Spinal Implant Removal
The latest updated guidelines (NG59) drafted by the National Institute for Health and Care Excellence in the UK (https://www.nice.org.uk/guidance/ng59) states that fusion for non-specific low back pain should be strictly used only for RCTs (146). The guidelines reflect those lessons obtained from clinical practice and reports. There have been no established indications for spinal implant removal until now. Therefore, whether to proceed depends on the surgeon's preference.
Even though the application of spinal instrumentation increased the probability of successful spinal fusion, stress shielding induced osteoporosis on account of the rigid fixation and increased the risk of recurrent fracture after implant removal (106, 147, 148). Acquired spondylolysis has been a well-recognized stress fracture after posterior lumbar fusion since 1963 (149). Nevertheless, adverse events have been reported following pedicle screw constructs removal, including pedicle stress fracture due to iatrogenic weakness of the pedicles following removal (150, 151), vertebral compression fracture within a solid lumbar fusion mass (152), or recurrent vertebral fracture following pedicle screw removal for index burst fracture (153). Therefore, the surgeon should attach attention to the implant removal time and method, avoiding implant removal failure.
Besides those mentioned above existing challenging issues, there are other questions to be solved, including decreased quality of life due to lumbar rigidity radiation exposure from perioperative and follow-up diagnostic imaging. In addition to common clinical outcome measures for lumbar spine surgery, indicators have been noted reflecting lumbar rigidity due to the decrease in kinematic units following lumbar fusion. Sciubba et al. (154) evaluated the impact of stiffness on activities of daily living following instrumented total lumbar fusion. The most affected activities of daily living included dressing or bathing the lower half of the body and performing personal hygiene functions after toileting.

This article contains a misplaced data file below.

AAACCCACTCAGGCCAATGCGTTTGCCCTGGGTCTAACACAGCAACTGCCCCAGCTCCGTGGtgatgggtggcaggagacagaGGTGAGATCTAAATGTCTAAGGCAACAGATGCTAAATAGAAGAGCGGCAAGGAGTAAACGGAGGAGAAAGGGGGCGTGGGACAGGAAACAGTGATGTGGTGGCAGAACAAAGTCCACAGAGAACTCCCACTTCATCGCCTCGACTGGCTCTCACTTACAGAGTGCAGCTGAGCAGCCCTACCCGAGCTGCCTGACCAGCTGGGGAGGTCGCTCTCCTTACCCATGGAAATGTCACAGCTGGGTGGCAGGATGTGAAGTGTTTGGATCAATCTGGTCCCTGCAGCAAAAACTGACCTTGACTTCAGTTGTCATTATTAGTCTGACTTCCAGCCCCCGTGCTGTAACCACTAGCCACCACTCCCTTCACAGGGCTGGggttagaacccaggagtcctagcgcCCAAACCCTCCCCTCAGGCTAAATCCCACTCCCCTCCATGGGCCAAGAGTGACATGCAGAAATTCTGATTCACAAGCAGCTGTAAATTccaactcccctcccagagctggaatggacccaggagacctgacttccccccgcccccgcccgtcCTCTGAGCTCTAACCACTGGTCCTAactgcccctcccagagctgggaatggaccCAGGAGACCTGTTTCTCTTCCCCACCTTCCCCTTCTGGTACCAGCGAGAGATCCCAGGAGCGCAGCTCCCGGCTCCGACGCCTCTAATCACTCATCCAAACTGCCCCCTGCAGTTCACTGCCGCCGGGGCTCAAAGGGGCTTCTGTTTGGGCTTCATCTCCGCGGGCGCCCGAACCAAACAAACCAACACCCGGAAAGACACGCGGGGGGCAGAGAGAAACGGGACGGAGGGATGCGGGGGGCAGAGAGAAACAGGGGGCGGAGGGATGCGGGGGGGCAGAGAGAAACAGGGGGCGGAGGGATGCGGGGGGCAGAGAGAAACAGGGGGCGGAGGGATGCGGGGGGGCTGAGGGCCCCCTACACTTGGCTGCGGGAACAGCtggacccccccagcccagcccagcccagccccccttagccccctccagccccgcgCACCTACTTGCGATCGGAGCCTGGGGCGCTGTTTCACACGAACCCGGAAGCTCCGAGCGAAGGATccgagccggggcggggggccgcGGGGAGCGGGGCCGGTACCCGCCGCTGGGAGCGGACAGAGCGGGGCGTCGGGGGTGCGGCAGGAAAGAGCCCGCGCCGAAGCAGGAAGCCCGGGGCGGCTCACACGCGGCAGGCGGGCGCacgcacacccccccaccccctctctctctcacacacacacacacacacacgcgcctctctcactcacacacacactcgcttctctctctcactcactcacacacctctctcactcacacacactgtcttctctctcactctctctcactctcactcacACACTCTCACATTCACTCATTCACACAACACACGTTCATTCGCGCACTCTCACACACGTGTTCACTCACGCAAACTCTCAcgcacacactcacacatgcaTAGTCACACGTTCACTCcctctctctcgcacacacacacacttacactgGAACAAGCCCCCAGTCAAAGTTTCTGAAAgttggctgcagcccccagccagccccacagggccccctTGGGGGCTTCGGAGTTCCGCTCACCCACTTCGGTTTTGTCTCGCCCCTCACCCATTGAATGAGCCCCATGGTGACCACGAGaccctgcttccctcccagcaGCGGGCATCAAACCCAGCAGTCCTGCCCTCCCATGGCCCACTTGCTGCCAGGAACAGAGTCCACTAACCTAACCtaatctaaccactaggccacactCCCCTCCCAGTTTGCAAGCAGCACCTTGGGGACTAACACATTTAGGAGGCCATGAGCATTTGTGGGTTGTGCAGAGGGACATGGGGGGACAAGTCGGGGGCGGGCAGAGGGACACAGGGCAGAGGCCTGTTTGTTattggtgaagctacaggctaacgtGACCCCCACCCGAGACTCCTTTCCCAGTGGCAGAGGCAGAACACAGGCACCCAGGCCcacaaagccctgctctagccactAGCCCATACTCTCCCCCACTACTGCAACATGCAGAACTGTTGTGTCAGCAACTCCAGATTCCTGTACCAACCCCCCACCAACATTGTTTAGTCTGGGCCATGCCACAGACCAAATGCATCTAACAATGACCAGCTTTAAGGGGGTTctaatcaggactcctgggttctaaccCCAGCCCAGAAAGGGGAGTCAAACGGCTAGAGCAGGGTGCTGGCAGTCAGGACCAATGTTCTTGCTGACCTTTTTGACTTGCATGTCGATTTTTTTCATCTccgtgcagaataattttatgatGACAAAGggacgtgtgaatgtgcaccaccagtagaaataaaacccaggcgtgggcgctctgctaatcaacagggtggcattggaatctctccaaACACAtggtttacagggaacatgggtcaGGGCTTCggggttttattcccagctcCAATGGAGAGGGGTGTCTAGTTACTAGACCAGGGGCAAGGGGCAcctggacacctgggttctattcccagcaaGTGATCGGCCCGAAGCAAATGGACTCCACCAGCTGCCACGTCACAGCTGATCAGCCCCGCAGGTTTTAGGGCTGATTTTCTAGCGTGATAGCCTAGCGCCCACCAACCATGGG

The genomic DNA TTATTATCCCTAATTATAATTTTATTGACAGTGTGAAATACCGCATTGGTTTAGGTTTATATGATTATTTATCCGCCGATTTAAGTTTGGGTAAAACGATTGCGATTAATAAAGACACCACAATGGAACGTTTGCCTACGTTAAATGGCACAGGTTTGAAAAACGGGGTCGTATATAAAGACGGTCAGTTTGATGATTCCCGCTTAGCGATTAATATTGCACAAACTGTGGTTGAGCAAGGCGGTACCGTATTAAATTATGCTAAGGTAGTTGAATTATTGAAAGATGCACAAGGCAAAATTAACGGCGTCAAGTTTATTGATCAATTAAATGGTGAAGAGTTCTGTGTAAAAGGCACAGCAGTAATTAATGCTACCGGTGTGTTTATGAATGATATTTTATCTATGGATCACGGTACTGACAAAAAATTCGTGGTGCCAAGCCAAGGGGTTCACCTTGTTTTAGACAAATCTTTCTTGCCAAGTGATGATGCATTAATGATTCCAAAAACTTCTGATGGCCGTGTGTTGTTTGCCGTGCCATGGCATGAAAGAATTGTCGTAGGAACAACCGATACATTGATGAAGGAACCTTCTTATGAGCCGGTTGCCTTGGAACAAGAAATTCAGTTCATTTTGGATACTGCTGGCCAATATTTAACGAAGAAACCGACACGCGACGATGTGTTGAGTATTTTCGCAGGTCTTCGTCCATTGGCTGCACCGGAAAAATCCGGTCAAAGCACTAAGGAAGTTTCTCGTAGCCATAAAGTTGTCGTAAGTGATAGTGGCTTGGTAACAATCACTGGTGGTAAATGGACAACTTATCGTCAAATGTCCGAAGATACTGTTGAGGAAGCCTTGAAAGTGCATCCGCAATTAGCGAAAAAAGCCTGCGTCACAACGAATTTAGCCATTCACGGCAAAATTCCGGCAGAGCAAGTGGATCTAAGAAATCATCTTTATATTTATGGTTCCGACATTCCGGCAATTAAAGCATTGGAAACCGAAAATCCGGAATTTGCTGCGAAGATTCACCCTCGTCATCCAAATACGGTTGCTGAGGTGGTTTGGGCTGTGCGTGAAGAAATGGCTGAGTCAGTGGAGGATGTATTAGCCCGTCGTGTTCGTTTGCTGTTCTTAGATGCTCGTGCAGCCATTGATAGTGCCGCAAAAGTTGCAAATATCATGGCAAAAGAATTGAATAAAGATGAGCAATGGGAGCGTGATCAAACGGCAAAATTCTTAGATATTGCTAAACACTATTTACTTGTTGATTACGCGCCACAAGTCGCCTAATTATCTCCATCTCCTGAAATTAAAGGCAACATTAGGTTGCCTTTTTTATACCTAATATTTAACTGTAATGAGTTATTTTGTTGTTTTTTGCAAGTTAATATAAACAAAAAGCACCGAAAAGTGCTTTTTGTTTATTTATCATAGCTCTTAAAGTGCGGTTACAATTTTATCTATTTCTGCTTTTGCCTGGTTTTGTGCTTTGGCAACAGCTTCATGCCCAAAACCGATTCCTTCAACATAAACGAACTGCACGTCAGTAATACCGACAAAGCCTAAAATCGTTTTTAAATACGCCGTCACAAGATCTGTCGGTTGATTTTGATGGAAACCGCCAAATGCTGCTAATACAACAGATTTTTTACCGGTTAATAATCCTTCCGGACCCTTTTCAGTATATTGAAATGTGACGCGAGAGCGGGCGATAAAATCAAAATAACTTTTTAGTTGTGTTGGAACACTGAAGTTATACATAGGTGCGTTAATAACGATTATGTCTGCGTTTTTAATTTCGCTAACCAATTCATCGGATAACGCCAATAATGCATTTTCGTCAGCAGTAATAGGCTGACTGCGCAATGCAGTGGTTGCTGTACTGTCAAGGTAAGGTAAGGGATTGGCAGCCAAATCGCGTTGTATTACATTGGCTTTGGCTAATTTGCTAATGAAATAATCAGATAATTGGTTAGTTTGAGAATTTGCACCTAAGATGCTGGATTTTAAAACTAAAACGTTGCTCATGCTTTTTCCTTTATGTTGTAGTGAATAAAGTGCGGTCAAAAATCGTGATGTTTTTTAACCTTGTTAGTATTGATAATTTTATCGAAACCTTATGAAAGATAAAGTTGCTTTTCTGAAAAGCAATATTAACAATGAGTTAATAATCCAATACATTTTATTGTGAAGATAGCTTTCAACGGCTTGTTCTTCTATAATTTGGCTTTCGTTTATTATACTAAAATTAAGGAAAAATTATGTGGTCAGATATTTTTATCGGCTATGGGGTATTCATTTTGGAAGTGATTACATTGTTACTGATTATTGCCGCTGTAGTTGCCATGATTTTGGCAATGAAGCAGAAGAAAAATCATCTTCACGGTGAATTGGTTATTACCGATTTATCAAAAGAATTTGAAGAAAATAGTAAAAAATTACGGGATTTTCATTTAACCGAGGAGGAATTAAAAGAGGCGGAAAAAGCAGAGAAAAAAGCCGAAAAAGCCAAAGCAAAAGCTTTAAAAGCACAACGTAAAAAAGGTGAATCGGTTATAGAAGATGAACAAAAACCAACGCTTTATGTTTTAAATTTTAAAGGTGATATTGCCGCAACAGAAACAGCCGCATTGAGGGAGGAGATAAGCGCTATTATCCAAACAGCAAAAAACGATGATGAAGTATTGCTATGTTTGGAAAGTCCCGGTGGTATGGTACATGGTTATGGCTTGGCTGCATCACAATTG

By adding instrumentation, patients have to experience additional ionizing radiation exposure for the orientation of pedicle screws during surgery with fluoroscopy (155–157) observations on repeated radiographs for clinical outcome follow-up. Compared to pure decompression, adding instrumentation will result in more cumulative radiation exposure for surgeons, medical staff in operating theaters, and patients. Importantly, the awareness of such potential harms is low amongst medical professionals (158) and patients (159, 160).
Residual and recurring back pain after surgery is common in LDH surgeries. The proportion of patients reporting short-term (6–24 months) and long-term (>24 months) recurrent back pain ranged from 3–34% to 5–36%, respectively in a systematic literature review (79). Some people who have persistent pain postoperative are still unclear (161). Severe endplate changes, such as endplate avulsion, damaged the lumbar stability and maybe resulted in a higher recurrence rate and residual back pain (162, 163). LBP has been suggested to be associated with postural and structural asymmetries. CEP degeneration accompanied by loss of cellularity results in the asymmetric loading of the lumbar spine in LDH. Fusion surgery provides the stabilization and maybe correct asymmetry of the lumbar spine in part (164). However, the current operation aims not to solve the imbalance of load, nor can it completely solve the problem. Asymmetry of lumbar loading may still be one of the causes of residual back pain postoperative. The predictors of residual LBP after decompression included more severe LBP at baseline, degenerative scoliosis, and Cobb angle size (165).